Old 08-18-2020, 2:25 PM
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Default The misuse of the gift letter.

This is not a researched and reasoned professional opinion, but I question if a legally valid interstate intrafamilial transfer must be a gift. In fact, those persons, who in the hopes of being uber legal, are instructing their qualified out of state family member to provide a gift letter to the CA FFL may by doing such may find themselves charged with defrauding the California Franchise Tax Board.

Quote:
Originally Posted by Librarian View Post
People are convicted on circumstantial evidence all the time.

That said, a gift is the personal property of the receiver. It's where gun transactions come in that things can get hinky.

But 'straw purchase' is off topic for this thread. (hint)
While a straw purchase may well be off topic for this thread, is it not the fact that gift letters are provided so as not to raise the specter of a straw purchase. Anyone not knowing what one is should read up on it. There are plenty of discussions here on Calguns, but I kind of like this one from the NSSF.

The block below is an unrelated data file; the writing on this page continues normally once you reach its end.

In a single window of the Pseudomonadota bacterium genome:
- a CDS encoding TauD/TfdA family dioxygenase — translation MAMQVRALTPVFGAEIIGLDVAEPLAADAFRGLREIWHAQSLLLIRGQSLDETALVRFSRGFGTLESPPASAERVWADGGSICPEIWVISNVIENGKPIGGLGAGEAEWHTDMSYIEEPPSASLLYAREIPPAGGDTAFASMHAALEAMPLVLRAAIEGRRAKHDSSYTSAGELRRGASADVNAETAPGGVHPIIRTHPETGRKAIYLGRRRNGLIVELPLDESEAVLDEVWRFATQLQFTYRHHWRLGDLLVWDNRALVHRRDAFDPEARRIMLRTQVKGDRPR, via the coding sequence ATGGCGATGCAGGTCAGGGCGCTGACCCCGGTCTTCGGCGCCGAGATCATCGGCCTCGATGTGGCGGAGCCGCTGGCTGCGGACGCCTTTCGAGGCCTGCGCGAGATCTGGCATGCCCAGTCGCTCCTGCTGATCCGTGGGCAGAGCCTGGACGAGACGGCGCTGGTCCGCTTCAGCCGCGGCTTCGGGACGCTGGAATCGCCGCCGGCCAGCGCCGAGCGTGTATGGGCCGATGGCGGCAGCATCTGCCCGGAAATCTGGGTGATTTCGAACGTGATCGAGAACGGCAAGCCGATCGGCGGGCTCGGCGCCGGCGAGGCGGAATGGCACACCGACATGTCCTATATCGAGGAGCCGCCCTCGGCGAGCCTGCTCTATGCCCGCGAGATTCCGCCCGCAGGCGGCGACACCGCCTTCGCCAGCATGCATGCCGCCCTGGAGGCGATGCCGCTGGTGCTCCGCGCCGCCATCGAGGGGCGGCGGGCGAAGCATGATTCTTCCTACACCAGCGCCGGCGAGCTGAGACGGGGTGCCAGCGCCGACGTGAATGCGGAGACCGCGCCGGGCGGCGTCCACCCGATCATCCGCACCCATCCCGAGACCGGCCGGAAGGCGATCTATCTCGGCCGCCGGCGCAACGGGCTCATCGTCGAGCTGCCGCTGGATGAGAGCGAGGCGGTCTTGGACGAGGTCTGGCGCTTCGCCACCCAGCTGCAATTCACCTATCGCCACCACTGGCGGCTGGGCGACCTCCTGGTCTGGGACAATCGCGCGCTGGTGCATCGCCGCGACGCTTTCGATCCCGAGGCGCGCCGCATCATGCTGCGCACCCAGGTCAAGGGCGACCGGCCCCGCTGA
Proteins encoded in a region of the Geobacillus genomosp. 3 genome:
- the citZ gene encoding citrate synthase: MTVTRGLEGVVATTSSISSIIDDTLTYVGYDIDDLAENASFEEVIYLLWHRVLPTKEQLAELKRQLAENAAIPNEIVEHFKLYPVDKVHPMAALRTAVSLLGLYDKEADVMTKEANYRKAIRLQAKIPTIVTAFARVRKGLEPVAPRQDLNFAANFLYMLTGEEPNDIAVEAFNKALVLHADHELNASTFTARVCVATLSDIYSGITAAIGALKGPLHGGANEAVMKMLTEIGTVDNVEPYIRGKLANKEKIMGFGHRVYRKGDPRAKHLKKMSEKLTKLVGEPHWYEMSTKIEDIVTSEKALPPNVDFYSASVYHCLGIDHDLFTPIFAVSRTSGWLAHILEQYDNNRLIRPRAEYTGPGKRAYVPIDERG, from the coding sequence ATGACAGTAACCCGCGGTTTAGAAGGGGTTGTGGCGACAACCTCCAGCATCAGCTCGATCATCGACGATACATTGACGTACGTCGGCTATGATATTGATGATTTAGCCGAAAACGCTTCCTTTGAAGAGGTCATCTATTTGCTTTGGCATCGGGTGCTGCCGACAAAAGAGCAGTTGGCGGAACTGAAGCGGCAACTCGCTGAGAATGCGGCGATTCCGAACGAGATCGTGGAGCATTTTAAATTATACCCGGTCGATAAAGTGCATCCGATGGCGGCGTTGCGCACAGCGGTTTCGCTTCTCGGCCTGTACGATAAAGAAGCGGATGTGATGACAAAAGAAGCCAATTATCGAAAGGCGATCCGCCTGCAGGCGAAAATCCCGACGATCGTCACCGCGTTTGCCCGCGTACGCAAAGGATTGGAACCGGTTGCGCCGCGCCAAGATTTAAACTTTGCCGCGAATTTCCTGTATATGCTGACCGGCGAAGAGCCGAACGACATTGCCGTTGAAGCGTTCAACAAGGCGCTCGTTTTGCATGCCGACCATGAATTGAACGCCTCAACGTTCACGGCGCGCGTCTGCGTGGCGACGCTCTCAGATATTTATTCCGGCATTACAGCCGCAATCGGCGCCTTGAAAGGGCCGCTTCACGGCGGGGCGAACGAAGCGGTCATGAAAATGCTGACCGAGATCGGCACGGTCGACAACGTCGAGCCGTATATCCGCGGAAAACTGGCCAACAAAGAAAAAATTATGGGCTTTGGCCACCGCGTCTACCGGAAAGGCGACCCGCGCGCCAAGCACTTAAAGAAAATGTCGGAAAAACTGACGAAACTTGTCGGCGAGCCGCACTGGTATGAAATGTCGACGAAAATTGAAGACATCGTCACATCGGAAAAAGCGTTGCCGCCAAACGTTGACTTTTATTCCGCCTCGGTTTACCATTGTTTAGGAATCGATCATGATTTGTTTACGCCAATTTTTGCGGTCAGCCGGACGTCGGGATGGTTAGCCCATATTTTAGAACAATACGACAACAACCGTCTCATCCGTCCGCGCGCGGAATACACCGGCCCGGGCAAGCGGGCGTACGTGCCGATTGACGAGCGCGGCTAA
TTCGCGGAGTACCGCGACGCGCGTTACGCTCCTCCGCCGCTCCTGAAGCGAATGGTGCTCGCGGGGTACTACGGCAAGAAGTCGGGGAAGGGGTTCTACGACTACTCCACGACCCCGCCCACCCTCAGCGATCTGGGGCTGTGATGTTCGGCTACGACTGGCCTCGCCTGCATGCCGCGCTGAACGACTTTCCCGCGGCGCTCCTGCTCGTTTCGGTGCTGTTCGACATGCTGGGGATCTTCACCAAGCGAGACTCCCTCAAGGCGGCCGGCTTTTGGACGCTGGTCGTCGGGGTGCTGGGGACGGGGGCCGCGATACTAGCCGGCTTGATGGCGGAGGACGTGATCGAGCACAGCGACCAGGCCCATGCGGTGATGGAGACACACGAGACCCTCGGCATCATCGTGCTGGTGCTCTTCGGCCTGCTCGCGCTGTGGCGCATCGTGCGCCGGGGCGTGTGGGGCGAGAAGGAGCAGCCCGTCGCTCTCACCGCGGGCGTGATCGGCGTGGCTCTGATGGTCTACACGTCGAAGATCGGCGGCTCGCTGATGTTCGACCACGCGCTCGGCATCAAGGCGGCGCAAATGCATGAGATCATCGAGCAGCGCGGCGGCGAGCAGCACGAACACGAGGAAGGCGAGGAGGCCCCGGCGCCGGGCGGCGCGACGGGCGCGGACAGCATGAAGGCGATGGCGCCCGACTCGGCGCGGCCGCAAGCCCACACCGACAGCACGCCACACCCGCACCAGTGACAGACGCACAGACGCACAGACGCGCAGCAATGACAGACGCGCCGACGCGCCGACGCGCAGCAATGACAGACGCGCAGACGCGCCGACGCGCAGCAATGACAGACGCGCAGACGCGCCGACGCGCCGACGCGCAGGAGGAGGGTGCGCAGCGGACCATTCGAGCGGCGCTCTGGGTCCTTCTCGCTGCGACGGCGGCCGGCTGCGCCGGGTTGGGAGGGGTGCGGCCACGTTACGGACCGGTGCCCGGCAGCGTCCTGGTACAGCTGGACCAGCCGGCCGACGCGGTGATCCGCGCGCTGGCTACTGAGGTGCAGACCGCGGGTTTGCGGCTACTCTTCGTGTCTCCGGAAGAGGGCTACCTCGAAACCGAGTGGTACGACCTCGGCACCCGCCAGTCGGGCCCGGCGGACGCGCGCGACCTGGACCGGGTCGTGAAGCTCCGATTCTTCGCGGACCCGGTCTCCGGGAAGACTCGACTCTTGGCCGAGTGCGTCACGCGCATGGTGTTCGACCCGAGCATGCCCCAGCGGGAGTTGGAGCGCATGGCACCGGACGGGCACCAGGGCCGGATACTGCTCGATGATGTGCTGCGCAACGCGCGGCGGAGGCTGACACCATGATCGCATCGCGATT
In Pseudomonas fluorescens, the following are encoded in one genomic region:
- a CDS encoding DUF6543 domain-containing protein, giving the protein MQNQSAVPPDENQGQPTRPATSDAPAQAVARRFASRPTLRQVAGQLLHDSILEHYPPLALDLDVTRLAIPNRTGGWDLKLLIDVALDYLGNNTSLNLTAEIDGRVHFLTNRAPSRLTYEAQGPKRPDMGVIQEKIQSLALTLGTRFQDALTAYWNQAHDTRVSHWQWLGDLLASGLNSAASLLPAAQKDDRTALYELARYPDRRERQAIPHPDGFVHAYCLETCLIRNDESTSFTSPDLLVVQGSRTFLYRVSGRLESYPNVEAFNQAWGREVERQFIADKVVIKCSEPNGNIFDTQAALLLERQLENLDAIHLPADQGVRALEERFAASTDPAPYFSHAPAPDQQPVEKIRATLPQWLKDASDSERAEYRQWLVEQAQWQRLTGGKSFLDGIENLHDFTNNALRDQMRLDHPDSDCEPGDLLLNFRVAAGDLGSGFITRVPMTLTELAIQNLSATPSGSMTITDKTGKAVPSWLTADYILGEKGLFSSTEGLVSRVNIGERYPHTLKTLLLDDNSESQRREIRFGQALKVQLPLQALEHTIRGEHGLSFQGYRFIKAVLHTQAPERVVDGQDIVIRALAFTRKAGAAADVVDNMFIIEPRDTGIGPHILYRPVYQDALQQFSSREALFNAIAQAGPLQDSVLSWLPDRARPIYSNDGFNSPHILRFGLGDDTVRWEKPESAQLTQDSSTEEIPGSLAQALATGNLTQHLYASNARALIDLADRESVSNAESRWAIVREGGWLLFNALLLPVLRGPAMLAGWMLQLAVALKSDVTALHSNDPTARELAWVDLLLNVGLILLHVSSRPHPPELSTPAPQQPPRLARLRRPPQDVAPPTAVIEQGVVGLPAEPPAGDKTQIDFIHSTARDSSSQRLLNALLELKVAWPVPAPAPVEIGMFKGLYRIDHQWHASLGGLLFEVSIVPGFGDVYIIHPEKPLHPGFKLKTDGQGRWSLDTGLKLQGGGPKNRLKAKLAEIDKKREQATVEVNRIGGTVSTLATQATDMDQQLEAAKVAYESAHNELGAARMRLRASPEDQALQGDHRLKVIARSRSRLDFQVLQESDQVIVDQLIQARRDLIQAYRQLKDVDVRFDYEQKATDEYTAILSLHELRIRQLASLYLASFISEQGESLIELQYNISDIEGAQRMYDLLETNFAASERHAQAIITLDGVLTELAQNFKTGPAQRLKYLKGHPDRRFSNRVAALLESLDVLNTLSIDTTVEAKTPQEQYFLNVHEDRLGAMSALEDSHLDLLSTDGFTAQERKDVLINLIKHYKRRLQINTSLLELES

Quote:
A straw purchase is any purchase in which a second person agrees to acquire a firearm for someone who is ineligible to purchase the firearm for himself.
This fits the situation in which a qualified family member and resident of another state agrees to acquire a firearm for a California resident who is inelegible to purchase an off roster handgun; usually due to their non exempt status. However, the family member is considered to be the real purchaser if it is bought as a gift; meaning with their money and not as part of what some describe as a wink wink fiction in which the money secretly finds it way from the true buyer, the so-called gift recipient.

This gets me to the point of this post, which is that some transfers other than gifts are perfectly legal. For instant, Dad bought a really sweet Sig P320, but he has many shooters and on a visit to him in TX, Dad discovers that Son can't get one in California because of some nonsense about a roster. Dad is retired and can't afford to either buy Son a new one or give him his own P320, but he sells it to Son at a bargain price and they arrange for its shipment to a Ca FFL to handle DROS and delivery as an interstate intrafamilial gift. Should Dad include a gift letter? If he does not, my understanding is that the FFL must collect state used tax (similar to a sales tax) for the Franchise Tax Board. I also believe if you include a letter stating what Dad actually sold the gun for than the use fee will be assessed.

If you want to lie to avoid a few bucks that is your business, but this thread is about explaining the law and how it affects us. Some will chose to play wink wink, but others will choose to pay the fee whether the likelihood of being caught is slight. Still, many provide those letters thinking that they must. IS THAT REALLY THE LAW?